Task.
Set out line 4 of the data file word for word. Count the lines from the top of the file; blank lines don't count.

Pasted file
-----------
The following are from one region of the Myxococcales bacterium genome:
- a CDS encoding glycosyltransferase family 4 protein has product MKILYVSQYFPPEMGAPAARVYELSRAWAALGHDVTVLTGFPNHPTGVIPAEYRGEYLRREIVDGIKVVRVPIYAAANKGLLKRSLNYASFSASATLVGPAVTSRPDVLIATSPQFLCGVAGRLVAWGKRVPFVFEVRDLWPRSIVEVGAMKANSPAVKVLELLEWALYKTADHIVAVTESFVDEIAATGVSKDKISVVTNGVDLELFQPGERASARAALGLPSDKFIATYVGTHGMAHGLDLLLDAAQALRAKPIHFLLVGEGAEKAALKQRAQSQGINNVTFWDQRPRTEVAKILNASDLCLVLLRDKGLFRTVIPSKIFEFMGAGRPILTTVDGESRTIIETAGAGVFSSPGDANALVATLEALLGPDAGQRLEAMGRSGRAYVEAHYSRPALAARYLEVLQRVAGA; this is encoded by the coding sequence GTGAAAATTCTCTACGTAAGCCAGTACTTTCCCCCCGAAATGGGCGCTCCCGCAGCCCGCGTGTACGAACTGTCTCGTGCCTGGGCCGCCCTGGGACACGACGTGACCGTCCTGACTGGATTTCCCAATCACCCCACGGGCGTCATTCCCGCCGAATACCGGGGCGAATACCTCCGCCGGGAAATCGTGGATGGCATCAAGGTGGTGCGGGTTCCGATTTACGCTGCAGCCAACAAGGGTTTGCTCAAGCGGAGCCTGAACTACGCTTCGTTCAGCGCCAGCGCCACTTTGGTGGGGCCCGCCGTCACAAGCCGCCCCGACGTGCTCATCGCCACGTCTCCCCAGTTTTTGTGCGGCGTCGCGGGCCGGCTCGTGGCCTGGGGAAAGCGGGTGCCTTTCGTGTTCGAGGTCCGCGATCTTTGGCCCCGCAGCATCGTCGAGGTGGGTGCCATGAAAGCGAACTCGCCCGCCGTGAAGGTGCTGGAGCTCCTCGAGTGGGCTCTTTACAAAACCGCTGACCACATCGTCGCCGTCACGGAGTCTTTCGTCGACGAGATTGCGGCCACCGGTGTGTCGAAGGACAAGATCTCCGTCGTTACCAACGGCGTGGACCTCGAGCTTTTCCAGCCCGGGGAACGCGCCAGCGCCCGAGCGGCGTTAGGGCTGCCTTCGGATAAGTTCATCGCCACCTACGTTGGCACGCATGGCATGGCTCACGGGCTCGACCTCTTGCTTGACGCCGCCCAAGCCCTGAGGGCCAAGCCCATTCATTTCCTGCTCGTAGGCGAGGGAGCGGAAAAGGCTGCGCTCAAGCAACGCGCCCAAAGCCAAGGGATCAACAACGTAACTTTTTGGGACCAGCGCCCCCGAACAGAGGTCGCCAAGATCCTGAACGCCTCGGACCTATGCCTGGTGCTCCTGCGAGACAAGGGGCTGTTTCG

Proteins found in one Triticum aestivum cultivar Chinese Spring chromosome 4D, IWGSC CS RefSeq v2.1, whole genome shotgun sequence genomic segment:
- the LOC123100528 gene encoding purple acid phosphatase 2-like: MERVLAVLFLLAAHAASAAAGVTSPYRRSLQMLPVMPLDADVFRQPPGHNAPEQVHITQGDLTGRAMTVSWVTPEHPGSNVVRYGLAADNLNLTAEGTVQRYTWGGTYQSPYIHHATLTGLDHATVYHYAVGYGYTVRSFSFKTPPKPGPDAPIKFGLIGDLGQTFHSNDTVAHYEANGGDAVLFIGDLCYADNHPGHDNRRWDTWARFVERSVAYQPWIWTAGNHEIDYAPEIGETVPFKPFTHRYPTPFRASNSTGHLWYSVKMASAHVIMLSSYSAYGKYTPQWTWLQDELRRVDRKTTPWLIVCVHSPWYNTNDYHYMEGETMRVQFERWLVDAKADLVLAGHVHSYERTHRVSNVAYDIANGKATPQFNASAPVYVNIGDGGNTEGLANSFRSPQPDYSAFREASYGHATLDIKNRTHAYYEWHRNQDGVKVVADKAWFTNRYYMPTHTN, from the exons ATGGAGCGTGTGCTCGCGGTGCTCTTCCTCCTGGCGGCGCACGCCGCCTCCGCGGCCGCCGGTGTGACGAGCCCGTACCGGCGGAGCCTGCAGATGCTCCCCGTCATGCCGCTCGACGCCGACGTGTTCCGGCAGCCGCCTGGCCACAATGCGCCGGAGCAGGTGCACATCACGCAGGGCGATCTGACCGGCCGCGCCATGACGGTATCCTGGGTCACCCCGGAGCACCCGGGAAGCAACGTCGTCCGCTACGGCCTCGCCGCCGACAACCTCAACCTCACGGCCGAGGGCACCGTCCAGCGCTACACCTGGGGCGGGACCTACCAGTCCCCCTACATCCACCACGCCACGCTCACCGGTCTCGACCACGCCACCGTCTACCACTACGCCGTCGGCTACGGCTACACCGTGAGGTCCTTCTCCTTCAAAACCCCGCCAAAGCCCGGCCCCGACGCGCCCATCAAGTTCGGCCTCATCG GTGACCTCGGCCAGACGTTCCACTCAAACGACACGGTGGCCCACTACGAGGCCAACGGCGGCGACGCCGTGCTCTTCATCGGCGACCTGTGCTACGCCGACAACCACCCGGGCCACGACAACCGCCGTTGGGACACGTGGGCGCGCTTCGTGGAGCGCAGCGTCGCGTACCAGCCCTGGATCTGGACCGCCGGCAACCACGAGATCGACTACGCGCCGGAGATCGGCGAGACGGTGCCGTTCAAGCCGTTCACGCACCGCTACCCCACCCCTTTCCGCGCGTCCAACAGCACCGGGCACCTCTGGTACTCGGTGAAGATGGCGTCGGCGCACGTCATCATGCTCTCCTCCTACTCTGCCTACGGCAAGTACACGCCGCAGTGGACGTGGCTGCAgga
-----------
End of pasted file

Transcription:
- the LOC123100528 gene encoding purple acid phosphatase 2-like: MERVLAVLFLLAAHAASAAAGVTSPYRRSLQMLPVMPLDADVFRQPPGHNAPEQVHITQGDLTGRAMTVSWVTPEHPGSNVVRYGLAADNLNLTAEGTVQRYTWGGTYQSPYIHHATLTGLDHATVYHYAVGYGYTVRSFSFKTPPKPGPDAPIKFGLIGDLGQTFHSNDTVAHYEANGGDAVLFIGDLCYADNHPGHDNRRWDTWARFVERSVAYQPWIWTAGNHEIDYAPEIGETVPFKPFTHRYPTPFRASNSTGHLWYSVKMASAHVIMLSSYSAYGKYTPQWTWLQDELRRVDRKTTPWLIVCVHSPWYNTNDYHYMEGETMRVQFERWLVDAKADLVLAGHVHSYERTHRVSNVAYDIANGKATPQFNASAPVYVNIGDGGNTEGLANSFRSPQPDYSAFREASYGHATLDIKNRTHAYYEWHRNQDGVKVVADKAWFTNRYYMPTHTN, from the exons ATGGAGCGTGTGCTCGCGGTGCTCTTCCTCCTGGCGGCGCACGCCGCCTCCGCGGCCGCCGGTGTGACGAGCCCGTACCGGCGGAGCCTGCAGATGCTCCCCGTCATGCCGCTCGACGCCGACGTGTTCCGGCAGCCGCCTGGCCACAATGCGCCGGAGCAGGTGCACATCACGCAGGGCGATCTGACCGGCCGCGCCATGACGGTATCCTGGGTCACCCCGGAGCACCCGGGAAGCAACGTCGTCCGCTACGGCCTCGCCGCCGACAACCTCAACCTCACGGCCGAGGGCACCGTCCAGCGCTACACCTGGGGCGGGACCTACCAGTCCCCCTACATCCACCACGCCACGCTCACCGGTCTCGACCACGCCACCGTCTACCACTACGCCGTCGGCTACGGCTACACCGTGAGGTCCTTCTCCTTCAAAACCCCGCCAAAGCCCGGCCCCGACGCGCCCATCAAGTTCGGCCTCATCG GTGACCTCGGCCAGACGTTCCACTCAAACGACACGGTGGCCCACTACGAGGCCAACGGCGGCGACGCCGTGCTCTTCATCGGCGACCTGTGCTACGCCGACAACCACCCGGGCCACGACAACCGCCGTTGGGACACGTGGGCGCGCTTCGTGGAGCGCAGCGTCGCGTACCAGCCCTGGATCTGGACCGCCGGCAACCACGAGATCGACTACGCGCCGGAGATCGGCGAGACGGTGCCGTTCAAGCCGTTCACGCACCGCTACCCCACCCCTTTCCGCGCGTCCAACAGCACCGGGCACCTCTGGTACTCGGTGAAGATGGCGTCGGCGCACGTCATCATGCTCTCCTCCTACTCTGCCTACGGCAAGTACACGCCGCAGTGGACGTGGCTGCAgga